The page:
According to the Journal of Blindness Innovation and Research, these exercises focus on the initial trauma of losing a sense such as vision rather than the realities of living with vision loss. A sudden loss of a sense can be frightening to participants and is more likely to create pity rather than empathy for disabled people.

These exercises may not acknowledge the roles of personal support workers

Some simulations may give the impression that disabled people are left to struggle on their own to do daily living tasks such as dressing and eating. They also do not seem to include education on how personal support workers help people with physical disabilities to live their lives out in the community instead of in an institution. I worked as a personal support worker myself for a number of years with physically disabled people. I assisted with tasks such as dressing, toileting, cooking, and washing dishes, enabling the residents to live independently in their own apartments.

In other areas of disability, there are many types of assistance available such as sign language interpreters for the deaf or service dogs.

The exercise cannot accurately duplicate the disability experience

Many conditions are highly complex and unique to each person. It is not possible to duplicate all of these factors.

Disabled people also face many issues such as discrimination, condescension, and pity. They face many challenges that cannot be duplicated. For example, a person in a wheelchair is in a public place with a personal care assistant. Someone will start to talk the assistant and ignore the disabled person. They may even talk about the person in the wheelchair in their presence or ask the attendant questions about them, referring to them in the third person. Children with physical or mental challenges may be bullied at school.

deaf person using a video relay service
deaf person using a video relay service | Source

These exercises does not take into account extensive training and assistive technology

Some people with disabilities receive training in the special life skills they need for everyday living. Some organizations that serve people with vision loss, for example, have training programs for people who are losing their sight where they are taught how to navigate the world. They may learn braille.

Others may be able to use assistive devices and technology to manage their world. A person in a wheelchair, for example, may use a special device that can grasp food items off a high shelf.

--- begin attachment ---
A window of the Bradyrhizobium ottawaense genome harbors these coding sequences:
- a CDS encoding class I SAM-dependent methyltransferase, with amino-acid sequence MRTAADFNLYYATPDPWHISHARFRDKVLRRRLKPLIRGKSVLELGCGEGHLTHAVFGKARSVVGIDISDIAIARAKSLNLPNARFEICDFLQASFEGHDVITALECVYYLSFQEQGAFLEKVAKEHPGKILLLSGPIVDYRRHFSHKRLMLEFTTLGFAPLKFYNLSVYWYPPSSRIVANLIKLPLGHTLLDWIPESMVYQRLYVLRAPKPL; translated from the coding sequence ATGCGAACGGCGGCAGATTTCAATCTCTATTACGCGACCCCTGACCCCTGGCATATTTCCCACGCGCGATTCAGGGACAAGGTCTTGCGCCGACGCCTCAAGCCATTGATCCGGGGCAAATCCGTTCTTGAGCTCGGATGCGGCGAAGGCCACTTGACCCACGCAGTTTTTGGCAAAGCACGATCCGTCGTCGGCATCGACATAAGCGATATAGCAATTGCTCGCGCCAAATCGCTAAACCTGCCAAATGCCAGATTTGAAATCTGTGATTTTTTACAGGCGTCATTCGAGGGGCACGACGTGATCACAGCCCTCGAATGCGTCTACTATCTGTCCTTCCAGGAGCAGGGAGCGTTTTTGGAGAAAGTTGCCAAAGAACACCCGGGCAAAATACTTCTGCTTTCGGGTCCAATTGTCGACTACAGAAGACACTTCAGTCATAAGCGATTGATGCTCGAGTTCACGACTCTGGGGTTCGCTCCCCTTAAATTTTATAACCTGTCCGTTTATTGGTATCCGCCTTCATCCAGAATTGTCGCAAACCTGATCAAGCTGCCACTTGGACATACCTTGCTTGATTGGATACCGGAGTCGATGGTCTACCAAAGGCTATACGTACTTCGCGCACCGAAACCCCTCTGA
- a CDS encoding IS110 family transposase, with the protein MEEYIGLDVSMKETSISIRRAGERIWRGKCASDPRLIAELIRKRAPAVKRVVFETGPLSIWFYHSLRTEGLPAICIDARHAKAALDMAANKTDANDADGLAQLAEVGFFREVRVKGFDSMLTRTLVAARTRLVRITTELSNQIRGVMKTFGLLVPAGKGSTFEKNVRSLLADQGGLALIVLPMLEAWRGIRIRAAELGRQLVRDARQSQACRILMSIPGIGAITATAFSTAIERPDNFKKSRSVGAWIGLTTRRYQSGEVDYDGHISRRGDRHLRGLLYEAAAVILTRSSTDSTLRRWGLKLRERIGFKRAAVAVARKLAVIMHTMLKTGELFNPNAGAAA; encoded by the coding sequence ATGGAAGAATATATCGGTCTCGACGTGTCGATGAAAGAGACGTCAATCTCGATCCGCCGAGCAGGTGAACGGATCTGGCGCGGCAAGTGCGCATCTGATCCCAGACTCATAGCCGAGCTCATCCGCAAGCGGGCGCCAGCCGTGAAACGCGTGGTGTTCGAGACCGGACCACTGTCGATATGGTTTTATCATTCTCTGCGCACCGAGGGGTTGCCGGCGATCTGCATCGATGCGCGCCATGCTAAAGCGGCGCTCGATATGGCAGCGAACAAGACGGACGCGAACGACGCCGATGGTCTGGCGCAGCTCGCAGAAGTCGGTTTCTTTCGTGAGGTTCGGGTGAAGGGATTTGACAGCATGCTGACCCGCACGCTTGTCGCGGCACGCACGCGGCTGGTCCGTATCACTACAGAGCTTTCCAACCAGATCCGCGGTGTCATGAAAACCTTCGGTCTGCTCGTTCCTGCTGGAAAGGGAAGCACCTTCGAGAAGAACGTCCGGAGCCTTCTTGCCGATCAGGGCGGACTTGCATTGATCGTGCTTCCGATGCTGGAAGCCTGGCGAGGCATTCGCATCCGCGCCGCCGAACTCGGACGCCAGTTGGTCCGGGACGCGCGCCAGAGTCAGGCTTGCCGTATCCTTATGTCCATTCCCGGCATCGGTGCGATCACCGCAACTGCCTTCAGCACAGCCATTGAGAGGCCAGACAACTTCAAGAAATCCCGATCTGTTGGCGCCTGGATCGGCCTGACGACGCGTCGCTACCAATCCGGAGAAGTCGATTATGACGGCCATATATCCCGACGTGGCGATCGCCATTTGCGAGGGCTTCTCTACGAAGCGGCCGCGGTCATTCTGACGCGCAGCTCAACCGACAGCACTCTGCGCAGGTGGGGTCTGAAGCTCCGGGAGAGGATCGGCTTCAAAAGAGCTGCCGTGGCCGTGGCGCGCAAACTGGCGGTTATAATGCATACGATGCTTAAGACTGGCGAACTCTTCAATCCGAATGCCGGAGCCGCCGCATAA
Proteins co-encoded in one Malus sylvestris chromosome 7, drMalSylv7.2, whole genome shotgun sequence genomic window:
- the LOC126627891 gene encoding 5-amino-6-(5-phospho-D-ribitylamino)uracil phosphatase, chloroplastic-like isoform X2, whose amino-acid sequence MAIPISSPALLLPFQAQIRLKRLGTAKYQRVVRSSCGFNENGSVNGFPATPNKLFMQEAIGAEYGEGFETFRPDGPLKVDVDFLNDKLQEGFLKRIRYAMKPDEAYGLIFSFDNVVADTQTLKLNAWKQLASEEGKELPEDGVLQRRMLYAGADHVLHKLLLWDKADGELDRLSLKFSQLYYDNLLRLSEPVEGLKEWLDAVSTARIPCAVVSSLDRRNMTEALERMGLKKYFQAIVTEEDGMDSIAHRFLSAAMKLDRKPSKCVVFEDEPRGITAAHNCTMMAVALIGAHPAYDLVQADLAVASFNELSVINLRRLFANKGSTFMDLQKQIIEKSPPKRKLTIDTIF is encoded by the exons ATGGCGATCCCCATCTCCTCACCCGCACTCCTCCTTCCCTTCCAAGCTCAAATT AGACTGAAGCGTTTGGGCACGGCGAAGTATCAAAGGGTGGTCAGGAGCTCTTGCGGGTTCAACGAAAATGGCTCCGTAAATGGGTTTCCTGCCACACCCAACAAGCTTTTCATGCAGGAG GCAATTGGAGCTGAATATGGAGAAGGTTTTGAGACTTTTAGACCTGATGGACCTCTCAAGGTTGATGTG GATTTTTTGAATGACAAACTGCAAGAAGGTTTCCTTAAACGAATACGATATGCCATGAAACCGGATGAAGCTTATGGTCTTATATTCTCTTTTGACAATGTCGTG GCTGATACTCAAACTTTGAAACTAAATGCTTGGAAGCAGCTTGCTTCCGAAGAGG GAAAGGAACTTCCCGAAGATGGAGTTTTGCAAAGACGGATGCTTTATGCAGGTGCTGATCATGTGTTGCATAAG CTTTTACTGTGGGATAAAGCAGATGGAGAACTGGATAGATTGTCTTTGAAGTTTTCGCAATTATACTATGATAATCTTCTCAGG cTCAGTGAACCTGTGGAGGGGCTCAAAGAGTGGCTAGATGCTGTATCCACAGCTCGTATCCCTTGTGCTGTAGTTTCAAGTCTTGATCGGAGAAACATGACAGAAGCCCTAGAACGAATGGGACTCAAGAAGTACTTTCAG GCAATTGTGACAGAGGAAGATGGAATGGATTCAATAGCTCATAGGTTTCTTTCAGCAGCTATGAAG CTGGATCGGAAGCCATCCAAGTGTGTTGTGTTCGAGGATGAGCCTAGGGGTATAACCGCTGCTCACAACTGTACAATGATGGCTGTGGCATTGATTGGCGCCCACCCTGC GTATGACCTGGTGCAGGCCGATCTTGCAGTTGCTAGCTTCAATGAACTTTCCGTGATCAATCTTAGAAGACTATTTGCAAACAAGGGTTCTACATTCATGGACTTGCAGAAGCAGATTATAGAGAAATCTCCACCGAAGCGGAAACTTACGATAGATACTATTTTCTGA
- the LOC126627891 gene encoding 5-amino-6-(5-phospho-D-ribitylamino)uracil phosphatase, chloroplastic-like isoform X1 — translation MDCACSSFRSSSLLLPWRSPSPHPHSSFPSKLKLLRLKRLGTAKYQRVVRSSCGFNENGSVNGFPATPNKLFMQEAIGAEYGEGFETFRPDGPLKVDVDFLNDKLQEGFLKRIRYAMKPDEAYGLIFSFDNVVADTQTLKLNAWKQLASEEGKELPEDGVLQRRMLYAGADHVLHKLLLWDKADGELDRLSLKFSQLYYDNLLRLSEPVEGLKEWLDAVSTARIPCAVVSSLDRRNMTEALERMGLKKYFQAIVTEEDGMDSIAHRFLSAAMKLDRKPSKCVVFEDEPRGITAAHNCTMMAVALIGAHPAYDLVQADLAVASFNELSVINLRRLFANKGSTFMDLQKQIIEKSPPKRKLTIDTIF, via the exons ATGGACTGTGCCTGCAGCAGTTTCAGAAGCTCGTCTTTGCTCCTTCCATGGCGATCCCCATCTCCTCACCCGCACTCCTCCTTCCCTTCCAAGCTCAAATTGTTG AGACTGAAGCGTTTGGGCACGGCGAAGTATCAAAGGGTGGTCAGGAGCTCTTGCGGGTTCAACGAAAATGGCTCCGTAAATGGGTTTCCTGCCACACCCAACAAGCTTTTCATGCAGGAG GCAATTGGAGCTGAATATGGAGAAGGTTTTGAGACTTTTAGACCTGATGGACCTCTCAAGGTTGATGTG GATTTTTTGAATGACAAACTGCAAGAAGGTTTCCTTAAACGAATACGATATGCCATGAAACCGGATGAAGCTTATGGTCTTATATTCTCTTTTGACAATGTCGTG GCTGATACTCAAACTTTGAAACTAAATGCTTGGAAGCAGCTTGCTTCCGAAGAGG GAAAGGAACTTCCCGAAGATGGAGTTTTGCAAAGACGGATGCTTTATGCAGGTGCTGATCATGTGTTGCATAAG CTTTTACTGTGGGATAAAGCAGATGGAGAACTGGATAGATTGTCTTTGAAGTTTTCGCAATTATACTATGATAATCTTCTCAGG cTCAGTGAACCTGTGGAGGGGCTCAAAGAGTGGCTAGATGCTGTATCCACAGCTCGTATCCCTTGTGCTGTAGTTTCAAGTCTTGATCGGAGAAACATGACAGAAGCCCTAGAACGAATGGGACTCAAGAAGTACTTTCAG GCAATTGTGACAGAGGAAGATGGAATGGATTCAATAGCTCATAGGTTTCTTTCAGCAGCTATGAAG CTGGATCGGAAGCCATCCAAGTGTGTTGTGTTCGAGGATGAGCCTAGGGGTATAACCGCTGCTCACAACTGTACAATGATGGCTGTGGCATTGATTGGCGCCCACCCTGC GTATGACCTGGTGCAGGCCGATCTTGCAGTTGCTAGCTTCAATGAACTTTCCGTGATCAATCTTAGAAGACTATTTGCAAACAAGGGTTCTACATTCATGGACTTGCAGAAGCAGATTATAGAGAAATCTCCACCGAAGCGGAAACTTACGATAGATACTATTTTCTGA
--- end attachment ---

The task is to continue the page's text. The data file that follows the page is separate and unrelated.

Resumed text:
Do you think that disability simulations work?

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Alternatives to disability simulations

Meet disabled people: One of the most effective ways to understand disabled people is to talk with them directly and get to know them. I had the privilege of being a volunteer interpreter for a deaf woman. We went to different elementary schools and this warm and friendly woman communicated in sign language about her unique life experiences to the students.

I interpreted the signs into spoken language for her. The kids were always full of questions and wanted to learn sign language. After the interaction, the students had a greater understanding of the deaf experience as well as deaf culture, and sign language.

Education about disabilities: There are so many publications and resources on the Internet. Many disabled people share their life experiences on YouTube.

Concluding thoughts

Emily Landeau, a disabled person, raised this question: if disability simulations really worked, why aren’t they making a significant change in ending barriers such as stigma and accessibility? The answer for that question is still a matter of debate.

This content is accurate and true to the best of the author’s knowledge and does not substitute for diagnosis, prognosis, treatment, prescription, and/or dietary advice from a licensed health professional. Drugs, supplements, and natural remedies may have dangerous side effects. If pregnant or nursing, consult with a qualified provider on an individual basis. Seek immediate help if you are experiencing a medical emergency.

© 2017 Carola Finch